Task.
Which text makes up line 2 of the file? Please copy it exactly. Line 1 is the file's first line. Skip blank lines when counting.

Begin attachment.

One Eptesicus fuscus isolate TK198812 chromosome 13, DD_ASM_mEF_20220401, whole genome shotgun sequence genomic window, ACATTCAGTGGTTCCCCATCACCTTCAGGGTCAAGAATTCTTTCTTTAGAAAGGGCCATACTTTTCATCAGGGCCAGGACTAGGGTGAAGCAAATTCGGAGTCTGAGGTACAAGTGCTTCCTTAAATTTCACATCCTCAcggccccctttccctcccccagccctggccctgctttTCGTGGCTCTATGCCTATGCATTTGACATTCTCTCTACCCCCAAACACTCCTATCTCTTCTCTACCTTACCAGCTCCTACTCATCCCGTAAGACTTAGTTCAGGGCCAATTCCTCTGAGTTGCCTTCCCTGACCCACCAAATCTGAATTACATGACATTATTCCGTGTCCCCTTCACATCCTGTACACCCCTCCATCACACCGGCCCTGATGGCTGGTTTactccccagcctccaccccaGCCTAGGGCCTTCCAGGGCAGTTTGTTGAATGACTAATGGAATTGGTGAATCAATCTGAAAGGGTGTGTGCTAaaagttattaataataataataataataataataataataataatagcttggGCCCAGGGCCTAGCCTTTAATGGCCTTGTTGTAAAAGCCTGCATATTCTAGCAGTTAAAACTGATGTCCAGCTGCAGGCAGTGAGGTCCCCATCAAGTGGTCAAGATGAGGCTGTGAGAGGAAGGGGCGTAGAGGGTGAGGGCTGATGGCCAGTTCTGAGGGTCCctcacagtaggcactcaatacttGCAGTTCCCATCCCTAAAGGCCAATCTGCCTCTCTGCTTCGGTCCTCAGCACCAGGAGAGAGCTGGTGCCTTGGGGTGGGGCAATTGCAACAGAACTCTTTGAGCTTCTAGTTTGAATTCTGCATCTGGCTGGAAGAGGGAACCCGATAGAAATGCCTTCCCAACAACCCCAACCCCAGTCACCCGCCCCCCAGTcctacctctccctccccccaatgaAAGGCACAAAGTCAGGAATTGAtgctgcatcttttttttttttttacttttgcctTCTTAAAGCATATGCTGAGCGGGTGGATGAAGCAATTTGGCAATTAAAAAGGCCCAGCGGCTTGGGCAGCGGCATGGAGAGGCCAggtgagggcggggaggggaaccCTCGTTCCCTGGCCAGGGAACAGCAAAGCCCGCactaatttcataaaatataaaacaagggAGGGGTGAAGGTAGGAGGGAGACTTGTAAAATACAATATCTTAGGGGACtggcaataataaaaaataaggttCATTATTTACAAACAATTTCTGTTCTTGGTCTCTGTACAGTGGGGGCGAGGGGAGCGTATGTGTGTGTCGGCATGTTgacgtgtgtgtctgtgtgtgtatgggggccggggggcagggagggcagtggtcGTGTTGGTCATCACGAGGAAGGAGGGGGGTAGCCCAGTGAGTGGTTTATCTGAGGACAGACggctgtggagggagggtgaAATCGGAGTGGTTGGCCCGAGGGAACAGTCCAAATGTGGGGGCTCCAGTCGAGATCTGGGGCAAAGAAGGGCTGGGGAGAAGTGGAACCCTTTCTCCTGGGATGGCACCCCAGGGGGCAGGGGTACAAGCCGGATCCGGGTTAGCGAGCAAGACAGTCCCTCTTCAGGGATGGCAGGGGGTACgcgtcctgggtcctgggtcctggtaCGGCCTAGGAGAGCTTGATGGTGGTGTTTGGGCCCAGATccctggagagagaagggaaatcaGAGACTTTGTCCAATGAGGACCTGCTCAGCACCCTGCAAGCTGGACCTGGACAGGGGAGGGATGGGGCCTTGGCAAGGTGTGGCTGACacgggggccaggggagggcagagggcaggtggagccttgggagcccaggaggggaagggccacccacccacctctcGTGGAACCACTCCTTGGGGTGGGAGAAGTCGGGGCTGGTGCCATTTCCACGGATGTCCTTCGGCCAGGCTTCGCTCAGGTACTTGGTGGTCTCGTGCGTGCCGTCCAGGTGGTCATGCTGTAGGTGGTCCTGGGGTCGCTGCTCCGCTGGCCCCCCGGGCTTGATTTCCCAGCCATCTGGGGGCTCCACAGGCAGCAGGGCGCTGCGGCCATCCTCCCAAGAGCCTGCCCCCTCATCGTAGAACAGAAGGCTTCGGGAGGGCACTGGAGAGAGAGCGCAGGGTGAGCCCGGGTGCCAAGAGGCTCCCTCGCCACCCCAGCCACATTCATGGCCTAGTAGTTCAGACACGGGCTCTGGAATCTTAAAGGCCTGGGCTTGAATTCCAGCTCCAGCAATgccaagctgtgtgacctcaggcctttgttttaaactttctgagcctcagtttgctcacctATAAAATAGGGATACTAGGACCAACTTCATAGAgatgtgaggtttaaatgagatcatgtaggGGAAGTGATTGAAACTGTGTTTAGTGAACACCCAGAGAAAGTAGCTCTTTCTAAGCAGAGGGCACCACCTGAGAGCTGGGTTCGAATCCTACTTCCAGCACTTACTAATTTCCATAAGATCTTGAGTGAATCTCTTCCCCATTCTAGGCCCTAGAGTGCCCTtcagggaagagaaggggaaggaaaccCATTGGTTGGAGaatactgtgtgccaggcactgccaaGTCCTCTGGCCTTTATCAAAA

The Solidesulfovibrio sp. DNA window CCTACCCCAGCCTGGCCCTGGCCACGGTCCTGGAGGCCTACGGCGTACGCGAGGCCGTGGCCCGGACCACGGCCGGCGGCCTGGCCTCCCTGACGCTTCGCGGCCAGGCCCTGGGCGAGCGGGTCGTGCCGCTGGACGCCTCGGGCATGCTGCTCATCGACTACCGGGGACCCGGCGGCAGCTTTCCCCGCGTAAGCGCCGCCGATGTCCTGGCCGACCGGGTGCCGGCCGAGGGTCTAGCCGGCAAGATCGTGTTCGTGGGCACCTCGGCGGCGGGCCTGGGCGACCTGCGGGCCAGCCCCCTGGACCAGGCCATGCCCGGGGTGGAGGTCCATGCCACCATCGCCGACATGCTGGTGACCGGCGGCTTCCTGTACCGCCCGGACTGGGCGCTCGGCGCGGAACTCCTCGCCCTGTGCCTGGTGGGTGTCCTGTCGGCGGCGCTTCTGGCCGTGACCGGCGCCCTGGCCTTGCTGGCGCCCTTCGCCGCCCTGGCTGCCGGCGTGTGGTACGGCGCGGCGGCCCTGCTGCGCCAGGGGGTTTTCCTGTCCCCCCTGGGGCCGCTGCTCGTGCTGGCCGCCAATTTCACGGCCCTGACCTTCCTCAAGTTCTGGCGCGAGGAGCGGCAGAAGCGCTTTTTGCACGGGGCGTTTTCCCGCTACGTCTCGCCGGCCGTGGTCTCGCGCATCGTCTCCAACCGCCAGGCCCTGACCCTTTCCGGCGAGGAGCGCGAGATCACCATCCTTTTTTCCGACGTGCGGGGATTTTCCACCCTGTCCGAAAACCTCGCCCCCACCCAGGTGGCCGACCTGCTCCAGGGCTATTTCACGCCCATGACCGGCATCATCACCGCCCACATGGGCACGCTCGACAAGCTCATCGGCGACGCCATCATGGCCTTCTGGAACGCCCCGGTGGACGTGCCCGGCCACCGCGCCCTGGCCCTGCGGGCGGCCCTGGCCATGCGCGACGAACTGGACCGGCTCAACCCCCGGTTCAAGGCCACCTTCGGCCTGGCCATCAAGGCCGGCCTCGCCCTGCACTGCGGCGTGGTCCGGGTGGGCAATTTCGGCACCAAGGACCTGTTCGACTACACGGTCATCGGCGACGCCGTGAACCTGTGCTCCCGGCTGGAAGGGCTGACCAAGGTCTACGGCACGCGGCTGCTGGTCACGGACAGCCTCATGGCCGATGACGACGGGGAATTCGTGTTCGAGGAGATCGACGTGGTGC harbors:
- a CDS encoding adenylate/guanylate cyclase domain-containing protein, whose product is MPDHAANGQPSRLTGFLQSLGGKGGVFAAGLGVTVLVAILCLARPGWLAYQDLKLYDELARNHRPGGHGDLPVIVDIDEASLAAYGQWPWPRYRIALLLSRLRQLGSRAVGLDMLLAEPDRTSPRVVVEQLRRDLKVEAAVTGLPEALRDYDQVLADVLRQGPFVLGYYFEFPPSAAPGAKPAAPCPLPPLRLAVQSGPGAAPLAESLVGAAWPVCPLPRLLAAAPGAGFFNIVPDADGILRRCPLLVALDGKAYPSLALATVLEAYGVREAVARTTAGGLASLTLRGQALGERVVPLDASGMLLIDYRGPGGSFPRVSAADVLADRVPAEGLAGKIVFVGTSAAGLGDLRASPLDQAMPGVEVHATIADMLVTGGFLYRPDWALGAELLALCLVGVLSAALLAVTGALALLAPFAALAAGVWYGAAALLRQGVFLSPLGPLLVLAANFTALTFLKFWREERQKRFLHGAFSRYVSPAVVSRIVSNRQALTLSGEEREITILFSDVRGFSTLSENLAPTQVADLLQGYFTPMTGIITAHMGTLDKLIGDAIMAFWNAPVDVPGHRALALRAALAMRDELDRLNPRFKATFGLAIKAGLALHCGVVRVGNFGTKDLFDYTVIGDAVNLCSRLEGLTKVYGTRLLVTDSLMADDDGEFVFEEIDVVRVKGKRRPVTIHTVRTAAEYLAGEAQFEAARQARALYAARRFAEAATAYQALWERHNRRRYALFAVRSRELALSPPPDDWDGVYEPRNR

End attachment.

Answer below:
The Solidesulfovibrio sp. DNA window CCTACCCCAGCCTGGCCCTGGCCACGGTCCTGGAGGCCTACGGCGTACGCGAGGCCGTGGCCCGGACCACGGCCGGCGGCCTGGCCTCCCTGACGCTTCGCGGCCAGGCCCTGGGCGAGCGGGTCGTGCCGCTGGACGCCTCGGGCATGCTGCTCATCGACTACCGGGGACCCGGCGGCAGCTTTCCCCGCGTAAGCGCCGCCGATGTCCTGGCCGACCGGGTGCCGGCCGAGGGTCTAGCCGGCAAGATCGTGTTCGTGGGCACCTCGGCGGCGGGCCTGGGCGACCTGCGGGCCAGCCCCCTGGACCAGGCCATGCCCGGGGTGGAGGTCCATGCCACCATCGCCGACATGCTGGTGACCGGCGGCTTCCTGTACCGCCCGGACTGGGCGCTCGGCGCGGAACTCCTCGCCCTGTGCCTGGTGGGTGTCCTGTCGGCGGCGCTTCTGGCCGTGACCGGCGCCCTGGCCTTGCTGGCGCCCTTCGCCGCCCTGGCTGCCGGCGTGTGGTACGGCGCGGCGGCCCTGCTGCGCCAGGGGGTTTTCCTGTCCCCCCTGGGGCCGCTGCTCGTGCTGGCCGCCAATTTCACGGCCCTGACCTTCCTCAAGTTCTGGCGCGAGGAGCGGCAGAAGCGCTTTTTGCACGGGGCGTTTTCCCGCTACGTCTCGCCGGCCGTGGTCTCGCGCATCGTCTCCAACCGCCAGGCCCTGACCCTTTCCGGCGAGGAGCGCGAGATCACCATCCTTTTTTCCGACGTGCGGGGATTTTCCACCCTGTCCGAAAACCTCGCCCCCACCCAGGTGGCCGACCTGCTCCAGGGCTATTTCACGCCCATGACCGGCATCATCACCGCCCACATGGGCACGCTCGACAAGCTCATCGGCGACGCCATCATGGCCTTCTGGAACGCCCCGGTGGACGTGCCCGGCCACCGCGCCCTGGCCCTGCGGGCGGCCCTGGCCATGCGCGACGAACTGGACCGGCTCAACCCCCGGTTCAAGGCCACCTTCGGCCTGGCCATCAAGGCCGGCCTCGCCCTGCACTGCGGCGTGGTCCGGGTGGGCAATTTCGGCACCAAGGACCTGTTCGACTACACGGTCATCGGCGACGCCGTGAACCTGTGCTCCCGGCTGGAAGGGCTGACCAAGGTCTACGGCACGCGGCTGCTGGTCACGGACAGCCTCATGGCCGATGACGACGGGGAATTCGTGTTCGAGGAGATCGACGTGGTGC harbors: